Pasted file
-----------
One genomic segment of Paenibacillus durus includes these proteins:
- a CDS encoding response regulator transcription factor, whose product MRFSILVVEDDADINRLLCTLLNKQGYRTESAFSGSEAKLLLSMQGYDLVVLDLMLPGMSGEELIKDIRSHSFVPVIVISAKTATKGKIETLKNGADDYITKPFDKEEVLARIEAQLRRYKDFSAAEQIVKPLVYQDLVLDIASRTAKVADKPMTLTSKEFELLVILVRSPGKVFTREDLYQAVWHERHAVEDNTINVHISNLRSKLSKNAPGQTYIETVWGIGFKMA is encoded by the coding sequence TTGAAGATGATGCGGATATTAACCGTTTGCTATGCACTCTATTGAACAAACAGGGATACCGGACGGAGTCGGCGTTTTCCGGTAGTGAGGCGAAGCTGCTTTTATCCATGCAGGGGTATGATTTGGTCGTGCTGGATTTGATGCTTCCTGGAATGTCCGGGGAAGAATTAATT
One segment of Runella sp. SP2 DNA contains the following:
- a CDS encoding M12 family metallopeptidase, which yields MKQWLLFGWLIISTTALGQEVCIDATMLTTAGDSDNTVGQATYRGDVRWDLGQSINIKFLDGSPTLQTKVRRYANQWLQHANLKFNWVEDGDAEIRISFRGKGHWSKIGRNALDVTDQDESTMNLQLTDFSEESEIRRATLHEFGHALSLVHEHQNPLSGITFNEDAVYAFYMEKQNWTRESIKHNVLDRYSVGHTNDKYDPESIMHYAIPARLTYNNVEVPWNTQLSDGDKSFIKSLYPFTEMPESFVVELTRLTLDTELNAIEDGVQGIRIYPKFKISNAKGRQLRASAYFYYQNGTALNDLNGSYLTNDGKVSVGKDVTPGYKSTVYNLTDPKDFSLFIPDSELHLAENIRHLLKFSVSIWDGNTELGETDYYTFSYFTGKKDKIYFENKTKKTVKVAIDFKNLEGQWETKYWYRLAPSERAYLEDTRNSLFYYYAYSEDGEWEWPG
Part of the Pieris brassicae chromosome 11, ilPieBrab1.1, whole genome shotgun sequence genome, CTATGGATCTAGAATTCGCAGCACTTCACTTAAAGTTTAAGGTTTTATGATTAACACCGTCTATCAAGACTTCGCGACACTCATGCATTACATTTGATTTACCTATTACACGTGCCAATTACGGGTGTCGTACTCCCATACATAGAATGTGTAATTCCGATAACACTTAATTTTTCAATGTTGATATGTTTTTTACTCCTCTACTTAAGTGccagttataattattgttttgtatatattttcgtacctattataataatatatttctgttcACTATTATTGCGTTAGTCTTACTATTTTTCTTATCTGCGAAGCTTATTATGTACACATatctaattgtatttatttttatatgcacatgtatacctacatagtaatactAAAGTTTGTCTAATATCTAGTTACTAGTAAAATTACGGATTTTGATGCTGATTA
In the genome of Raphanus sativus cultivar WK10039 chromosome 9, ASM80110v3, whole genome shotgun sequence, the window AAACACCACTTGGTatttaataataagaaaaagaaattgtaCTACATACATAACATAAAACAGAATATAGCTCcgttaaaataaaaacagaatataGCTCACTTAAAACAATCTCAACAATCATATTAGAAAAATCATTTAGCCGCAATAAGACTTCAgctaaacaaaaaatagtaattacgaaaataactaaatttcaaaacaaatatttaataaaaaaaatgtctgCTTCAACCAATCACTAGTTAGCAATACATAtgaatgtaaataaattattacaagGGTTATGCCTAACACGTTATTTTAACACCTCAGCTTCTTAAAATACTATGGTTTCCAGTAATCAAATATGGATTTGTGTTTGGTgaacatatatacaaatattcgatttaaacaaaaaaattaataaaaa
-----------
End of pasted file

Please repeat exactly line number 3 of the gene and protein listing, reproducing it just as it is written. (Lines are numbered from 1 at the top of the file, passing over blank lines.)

One segment of Runella sp. SP2 DNA contains the following: